“There is a montage in the middle of the movie where all four of our characters are in a swimming pool. We knew we wanted to have some underwater shots as part of this montage, but I was worried about the time and resources it would cost for us to put a camera and operator in the pool for just a couple of shots. I ended up having the idea to put a GoPro on an old $10 monopod and just dunking it in the water and following the action around. This was difficult because I couldn’t monitor the camera while shooting. I was just hoping for the best and luckily, it worked out great.” – John Guleserian, “The Overnight”
“When you are capturing documentary material in a vérité style, every shot is difficult because you don’t know what is going to happen next. Everything is the spur of the moment and you have to adapt to the situation quickly. I had a very intimate style of shooting. Most of the time it was just me, the subject and the camera. There are many factors to be thinking about — picture, sound, story. It can get difficult, but as you get used to it you start to flow on an intuitive level.” – Crystal Moselle, “The Wolfpack”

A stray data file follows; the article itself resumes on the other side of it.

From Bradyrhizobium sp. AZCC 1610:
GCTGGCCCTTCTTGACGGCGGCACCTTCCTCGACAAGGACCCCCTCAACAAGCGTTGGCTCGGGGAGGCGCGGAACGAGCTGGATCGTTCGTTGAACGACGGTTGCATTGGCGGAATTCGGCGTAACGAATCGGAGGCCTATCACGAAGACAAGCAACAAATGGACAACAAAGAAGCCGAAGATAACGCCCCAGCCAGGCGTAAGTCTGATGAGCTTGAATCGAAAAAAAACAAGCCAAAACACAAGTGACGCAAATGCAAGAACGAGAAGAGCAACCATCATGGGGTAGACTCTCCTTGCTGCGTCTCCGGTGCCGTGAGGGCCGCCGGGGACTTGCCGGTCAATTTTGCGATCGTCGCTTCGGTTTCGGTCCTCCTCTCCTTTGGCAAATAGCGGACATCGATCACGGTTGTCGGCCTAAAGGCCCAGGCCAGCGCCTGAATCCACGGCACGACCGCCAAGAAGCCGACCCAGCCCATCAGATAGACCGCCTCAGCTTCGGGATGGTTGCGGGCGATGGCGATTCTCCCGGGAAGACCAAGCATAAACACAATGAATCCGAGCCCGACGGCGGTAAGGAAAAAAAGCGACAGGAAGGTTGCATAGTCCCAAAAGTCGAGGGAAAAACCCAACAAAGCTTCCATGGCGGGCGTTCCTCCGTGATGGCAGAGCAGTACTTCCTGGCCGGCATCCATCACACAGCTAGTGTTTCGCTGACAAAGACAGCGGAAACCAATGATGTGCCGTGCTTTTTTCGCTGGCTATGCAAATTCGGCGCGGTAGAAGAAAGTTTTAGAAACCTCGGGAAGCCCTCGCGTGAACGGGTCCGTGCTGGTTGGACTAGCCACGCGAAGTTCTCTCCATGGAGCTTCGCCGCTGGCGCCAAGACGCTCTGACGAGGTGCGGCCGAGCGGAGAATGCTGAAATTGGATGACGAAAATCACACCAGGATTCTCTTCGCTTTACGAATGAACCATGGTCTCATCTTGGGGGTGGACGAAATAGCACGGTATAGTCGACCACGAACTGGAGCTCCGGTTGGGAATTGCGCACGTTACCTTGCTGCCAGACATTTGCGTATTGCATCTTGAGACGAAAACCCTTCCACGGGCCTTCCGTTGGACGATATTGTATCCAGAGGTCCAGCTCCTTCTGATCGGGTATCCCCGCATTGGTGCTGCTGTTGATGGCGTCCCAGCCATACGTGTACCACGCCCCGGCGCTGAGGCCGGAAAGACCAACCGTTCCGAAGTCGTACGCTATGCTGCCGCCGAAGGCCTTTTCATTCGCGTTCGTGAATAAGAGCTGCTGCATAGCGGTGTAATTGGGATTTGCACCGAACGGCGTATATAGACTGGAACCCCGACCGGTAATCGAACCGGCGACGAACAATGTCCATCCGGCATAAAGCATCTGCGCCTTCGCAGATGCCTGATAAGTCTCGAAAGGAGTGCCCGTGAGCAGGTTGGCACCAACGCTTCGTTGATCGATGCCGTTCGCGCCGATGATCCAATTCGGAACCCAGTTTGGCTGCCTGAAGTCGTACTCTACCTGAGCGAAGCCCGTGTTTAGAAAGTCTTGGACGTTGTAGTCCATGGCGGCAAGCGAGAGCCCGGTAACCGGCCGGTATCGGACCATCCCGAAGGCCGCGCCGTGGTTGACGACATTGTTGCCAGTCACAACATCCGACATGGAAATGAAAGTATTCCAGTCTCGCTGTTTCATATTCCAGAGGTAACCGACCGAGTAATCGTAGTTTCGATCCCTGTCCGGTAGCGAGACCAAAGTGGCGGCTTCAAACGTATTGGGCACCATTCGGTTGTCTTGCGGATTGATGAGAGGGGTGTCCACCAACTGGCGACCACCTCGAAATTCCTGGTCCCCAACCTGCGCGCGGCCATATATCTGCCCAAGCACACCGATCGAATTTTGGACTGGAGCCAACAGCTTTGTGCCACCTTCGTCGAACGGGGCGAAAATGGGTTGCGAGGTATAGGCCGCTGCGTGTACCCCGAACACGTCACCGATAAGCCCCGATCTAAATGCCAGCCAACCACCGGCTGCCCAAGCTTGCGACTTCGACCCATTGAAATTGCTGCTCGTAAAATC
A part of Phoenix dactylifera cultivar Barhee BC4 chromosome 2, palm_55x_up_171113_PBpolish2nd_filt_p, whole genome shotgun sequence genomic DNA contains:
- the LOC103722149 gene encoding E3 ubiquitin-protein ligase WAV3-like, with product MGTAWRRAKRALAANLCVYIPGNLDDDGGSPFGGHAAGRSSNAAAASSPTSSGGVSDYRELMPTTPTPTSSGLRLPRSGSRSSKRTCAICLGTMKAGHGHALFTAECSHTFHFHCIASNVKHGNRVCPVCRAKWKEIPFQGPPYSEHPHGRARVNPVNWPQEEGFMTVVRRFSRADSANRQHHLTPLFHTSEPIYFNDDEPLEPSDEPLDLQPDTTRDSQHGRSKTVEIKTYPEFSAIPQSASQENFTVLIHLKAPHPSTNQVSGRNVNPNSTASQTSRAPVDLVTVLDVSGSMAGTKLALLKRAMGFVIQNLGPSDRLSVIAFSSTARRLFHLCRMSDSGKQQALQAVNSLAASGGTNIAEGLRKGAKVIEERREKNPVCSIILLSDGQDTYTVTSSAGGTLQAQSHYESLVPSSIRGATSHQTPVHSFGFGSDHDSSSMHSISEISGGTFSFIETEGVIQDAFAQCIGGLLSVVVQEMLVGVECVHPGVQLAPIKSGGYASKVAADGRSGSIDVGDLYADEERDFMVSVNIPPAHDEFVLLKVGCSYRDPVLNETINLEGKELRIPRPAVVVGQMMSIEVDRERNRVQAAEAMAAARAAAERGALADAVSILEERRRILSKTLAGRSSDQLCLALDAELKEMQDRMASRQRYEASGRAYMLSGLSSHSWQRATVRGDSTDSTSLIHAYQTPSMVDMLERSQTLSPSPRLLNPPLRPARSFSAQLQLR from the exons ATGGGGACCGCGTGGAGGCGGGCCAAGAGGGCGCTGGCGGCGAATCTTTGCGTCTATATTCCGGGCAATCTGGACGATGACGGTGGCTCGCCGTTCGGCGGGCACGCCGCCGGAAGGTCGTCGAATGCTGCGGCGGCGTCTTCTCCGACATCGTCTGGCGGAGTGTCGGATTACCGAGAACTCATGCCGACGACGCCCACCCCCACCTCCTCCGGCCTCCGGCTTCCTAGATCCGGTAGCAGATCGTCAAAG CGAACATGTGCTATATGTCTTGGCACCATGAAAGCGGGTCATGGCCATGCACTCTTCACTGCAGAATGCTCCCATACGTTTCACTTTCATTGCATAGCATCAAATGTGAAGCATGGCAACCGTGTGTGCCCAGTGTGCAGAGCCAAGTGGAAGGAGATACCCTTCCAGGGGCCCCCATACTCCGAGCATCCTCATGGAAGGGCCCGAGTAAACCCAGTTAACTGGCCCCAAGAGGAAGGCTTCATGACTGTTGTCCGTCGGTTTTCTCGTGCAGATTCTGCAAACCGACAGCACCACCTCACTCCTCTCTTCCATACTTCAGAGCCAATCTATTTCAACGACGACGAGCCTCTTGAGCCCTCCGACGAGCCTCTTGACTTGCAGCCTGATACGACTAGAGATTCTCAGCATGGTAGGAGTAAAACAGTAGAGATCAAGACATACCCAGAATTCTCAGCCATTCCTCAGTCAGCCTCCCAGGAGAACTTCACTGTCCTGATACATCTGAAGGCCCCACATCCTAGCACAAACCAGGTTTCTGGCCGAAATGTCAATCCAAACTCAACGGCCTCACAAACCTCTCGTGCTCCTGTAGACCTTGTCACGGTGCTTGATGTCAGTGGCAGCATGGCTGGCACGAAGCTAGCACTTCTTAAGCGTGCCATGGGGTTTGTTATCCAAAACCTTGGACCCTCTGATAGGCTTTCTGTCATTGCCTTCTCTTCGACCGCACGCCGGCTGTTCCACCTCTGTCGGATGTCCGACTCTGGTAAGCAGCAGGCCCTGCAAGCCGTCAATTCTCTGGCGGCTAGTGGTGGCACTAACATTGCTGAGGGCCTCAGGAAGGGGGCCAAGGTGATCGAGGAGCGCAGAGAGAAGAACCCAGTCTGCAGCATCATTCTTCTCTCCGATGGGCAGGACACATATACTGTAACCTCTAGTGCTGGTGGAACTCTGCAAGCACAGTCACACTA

“There’s a scene in ‘Cartel Land’ in which I’m crammed in the back of a jeep in Michoacán, Mexico. A member of the Autodefensas (citizens who rose up to fight back against the villainous Knights Templar drug cartel) was interrogating a suspected cartel member, constantly jamming his pistol into the man’s forehead, threatening him, intimidating him for more information. Not only was it frightening and disturbing, but I could barely move as I was jammed in the middle seat, sandwiched by two other armed men. It was an hour-long take, while the car was speeding through curvy city streets. Throughout this scene, which turned out to be an important turning point in the film, I was constantly thinking about how I would edit it and what angles I would need to cover the scene.” – Matthew Heineman, “Cartel Land”